14 Chapters
Medium 9781626563377

Chapter 4: A Field Guide to Resilient Investing

Brill, Hal Berrett-Koehler Publishers ePub

A Tour of the Nine Zones of the Resilient Investing Map

NOW THAT YOU ARE ORIENTED TO THE ROWS AND COLUMNS OF THE RIM, you are probably eager to see the colorful variety of investments that are blossoming all across this expanded territory. What do you find in the place where tangible assets chart an evolutionary course, or financial assets come close to home? This section is designed as a field guide, one that will help you recognize some of the species that you will encounter in each of the nine investment zones.

Here is where you’ll experience just how rich and vibrant resilient investing can be; the write-ups are packed with detail, providing a solid introduction to the diversity of options available in each zone. As with any field guide, this detail is fascinating but perhaps best taken in small doses; digging in to a couple of these zones in a sitting may give you more than enough to chew on. If so, we suggest that you return to this section periodically. Of course, the book’s website fills out every zone in ways we can’t fit into a book.

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Chapter 3: Weaning off Wall Street

Brill, Hal Berrett-Koehler Publishers ePub

The Three Investment Strategies:
Close to Home, Sustainable Global Economy, and Evolutionary

AS WE TURN OUR FOCUS TOWARD THE COLUMNS OF THE RESILIENT Investing Map, it is time to recall our quick survey of the VUCA world—volatile, uncertain, complex, and ambiguous—in which we live. There’s an unfathomable intertwining of relationships that underlies the global economy and the physical world, making predictions virtually impossible. As financial advisors it has not been easy for us to overcome our desire for certainty about where the world is heading. But once we acknowledged that the world as it is may not be sitting on the most solid of foundations—and that our clients hold a range of views about our possible futures—it became essential to explore strategies that speak to both emerging innovations and local resilience.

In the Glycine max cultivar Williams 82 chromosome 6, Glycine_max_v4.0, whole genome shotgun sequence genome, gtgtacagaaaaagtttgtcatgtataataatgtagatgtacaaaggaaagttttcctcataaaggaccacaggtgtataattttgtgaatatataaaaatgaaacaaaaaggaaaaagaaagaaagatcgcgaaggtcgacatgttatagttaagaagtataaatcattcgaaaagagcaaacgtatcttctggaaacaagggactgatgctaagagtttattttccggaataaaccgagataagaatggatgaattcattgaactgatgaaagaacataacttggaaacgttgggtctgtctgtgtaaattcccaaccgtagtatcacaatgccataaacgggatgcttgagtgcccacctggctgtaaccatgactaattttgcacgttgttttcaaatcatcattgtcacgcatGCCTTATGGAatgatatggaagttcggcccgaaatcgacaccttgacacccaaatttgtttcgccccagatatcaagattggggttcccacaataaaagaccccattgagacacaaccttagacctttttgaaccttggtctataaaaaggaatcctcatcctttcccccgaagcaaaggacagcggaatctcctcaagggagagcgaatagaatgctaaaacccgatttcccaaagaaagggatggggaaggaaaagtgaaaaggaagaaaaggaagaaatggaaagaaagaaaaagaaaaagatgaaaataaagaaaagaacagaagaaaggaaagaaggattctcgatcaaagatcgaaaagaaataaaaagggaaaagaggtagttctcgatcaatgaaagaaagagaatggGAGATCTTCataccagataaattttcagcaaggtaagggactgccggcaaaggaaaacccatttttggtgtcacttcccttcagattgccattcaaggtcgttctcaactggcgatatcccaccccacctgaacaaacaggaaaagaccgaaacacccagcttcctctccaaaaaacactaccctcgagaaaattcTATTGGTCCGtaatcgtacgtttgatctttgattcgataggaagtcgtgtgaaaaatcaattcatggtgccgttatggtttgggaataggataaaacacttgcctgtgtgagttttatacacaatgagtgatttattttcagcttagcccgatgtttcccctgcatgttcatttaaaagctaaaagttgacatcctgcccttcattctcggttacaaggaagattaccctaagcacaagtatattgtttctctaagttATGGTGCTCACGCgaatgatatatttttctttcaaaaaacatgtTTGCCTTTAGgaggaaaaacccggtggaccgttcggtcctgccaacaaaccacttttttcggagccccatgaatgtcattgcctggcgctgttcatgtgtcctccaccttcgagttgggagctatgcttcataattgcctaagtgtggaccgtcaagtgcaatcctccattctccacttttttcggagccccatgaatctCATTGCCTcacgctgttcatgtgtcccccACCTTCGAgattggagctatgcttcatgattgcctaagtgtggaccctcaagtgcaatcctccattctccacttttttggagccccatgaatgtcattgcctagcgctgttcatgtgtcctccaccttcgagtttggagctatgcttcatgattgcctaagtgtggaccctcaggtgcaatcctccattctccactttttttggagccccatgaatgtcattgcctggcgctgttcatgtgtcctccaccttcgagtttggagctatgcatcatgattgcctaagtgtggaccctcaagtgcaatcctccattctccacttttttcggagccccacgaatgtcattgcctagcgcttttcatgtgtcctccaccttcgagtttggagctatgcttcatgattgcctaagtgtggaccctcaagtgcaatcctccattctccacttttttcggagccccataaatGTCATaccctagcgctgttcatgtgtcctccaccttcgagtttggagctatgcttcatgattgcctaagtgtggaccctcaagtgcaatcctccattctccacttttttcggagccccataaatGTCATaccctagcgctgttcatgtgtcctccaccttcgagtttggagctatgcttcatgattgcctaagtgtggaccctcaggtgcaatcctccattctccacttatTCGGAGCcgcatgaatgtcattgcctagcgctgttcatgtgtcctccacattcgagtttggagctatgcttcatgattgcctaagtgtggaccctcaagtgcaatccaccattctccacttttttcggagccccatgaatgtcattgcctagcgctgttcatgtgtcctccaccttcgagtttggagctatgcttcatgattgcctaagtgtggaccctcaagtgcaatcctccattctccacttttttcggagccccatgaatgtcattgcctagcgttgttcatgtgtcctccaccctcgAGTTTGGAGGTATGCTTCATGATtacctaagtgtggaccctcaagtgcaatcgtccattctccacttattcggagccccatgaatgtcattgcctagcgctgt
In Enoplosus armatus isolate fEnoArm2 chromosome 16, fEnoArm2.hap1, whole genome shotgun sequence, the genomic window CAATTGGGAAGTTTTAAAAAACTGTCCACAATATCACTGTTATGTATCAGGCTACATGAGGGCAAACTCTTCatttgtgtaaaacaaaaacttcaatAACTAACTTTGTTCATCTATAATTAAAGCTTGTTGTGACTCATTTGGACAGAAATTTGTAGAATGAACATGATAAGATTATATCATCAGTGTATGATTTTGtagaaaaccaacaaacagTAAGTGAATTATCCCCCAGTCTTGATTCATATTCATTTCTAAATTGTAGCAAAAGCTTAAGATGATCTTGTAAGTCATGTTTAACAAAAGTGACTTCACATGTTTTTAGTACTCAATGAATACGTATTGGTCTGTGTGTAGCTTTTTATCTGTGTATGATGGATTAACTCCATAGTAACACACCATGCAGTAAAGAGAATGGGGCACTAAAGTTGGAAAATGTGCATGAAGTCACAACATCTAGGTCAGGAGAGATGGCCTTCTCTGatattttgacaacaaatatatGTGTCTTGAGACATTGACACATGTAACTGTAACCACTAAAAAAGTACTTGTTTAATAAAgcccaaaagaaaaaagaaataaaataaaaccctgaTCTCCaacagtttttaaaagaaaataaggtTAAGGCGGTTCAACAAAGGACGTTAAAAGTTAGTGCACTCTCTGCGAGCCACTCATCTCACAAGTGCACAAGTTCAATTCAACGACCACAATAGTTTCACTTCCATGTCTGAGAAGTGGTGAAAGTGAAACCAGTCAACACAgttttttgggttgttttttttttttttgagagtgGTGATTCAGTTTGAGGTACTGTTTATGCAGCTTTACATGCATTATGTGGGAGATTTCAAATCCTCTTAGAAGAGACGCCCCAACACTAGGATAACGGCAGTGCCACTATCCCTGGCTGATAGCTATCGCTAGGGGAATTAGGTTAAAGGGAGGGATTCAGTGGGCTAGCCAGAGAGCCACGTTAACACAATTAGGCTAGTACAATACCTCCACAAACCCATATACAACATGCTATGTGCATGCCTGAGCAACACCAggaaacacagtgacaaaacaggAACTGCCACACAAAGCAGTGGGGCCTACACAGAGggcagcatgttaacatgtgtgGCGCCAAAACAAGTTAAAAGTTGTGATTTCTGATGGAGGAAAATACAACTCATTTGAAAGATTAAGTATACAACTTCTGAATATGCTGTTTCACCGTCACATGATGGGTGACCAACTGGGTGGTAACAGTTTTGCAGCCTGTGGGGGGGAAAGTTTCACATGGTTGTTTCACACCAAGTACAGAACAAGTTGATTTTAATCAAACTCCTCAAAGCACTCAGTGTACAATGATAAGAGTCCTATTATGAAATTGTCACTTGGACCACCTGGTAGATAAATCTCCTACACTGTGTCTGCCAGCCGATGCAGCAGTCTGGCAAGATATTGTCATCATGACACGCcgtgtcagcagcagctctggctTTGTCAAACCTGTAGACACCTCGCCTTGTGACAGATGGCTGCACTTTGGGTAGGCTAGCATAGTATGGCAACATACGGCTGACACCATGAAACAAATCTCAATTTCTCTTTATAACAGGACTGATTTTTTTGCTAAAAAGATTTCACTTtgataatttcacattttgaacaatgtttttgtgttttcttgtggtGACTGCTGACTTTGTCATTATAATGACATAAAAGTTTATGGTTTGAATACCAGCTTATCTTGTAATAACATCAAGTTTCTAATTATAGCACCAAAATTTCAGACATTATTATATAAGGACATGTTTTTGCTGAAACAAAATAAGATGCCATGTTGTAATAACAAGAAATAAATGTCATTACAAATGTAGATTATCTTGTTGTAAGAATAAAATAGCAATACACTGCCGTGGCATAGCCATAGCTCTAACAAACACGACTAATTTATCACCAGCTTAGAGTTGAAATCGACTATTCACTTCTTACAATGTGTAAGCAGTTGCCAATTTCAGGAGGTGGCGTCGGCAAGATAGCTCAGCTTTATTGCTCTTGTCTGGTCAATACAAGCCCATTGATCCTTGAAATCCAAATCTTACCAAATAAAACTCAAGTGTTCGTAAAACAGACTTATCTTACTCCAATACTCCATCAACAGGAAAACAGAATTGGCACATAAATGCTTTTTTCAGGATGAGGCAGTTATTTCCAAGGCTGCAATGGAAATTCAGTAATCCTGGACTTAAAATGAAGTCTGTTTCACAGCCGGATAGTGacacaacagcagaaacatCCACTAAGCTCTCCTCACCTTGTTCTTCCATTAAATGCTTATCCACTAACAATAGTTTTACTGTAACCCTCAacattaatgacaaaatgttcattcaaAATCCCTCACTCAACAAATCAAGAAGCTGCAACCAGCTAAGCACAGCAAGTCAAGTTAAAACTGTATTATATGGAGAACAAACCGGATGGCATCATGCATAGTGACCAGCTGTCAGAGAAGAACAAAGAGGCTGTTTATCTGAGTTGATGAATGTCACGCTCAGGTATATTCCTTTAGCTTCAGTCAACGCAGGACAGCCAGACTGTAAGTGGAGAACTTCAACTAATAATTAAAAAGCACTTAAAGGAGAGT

Even a few years ago, such a multifaceted approach would have been impractical, as there were few opportunities to invest our money in either the close-to-home or evolutionary strategy. Now we are energized by the explosion of creativity taking place in virtually all the RIM zones—particularly for one’s financial assets, where it is increasingly possible to select options that do not come from Wall Street. In recent years formerly obscure niches, such as international microfinance, local food systems, and “social purpose bonds,” have catapulted into categories recognized by institutional investors. The World Economic Forum describes these outside-the-box approaches as moving “from the margins to the mainstream.”1 And while some of the ways to invest in personal and tangible assets are timeless, here too there have been exciting innovations, many of which—such as the sharing economy—have been empowered by technological advances.

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Chapter 5: Find Yourself on the Map

Brill, Hal Berrett-Koehler Publishers ePub

What You Are Already Doing: Self-Assessment

NOW THAT YOU HAVE A FULL PICTURE OF THE RESILIENT INVESTING framework, it’s time to learn how to put these concepts to work in your life. In this chapter you’ll be assessing where your current actions fit on the Resilient Investing Map and begin thinking about how your own priorities and life situation can find expression within our expanded view of investing. While the RIM may seem fundamentally new, you have undoubtedly been making investments for many years that can be plugged right into your personal map.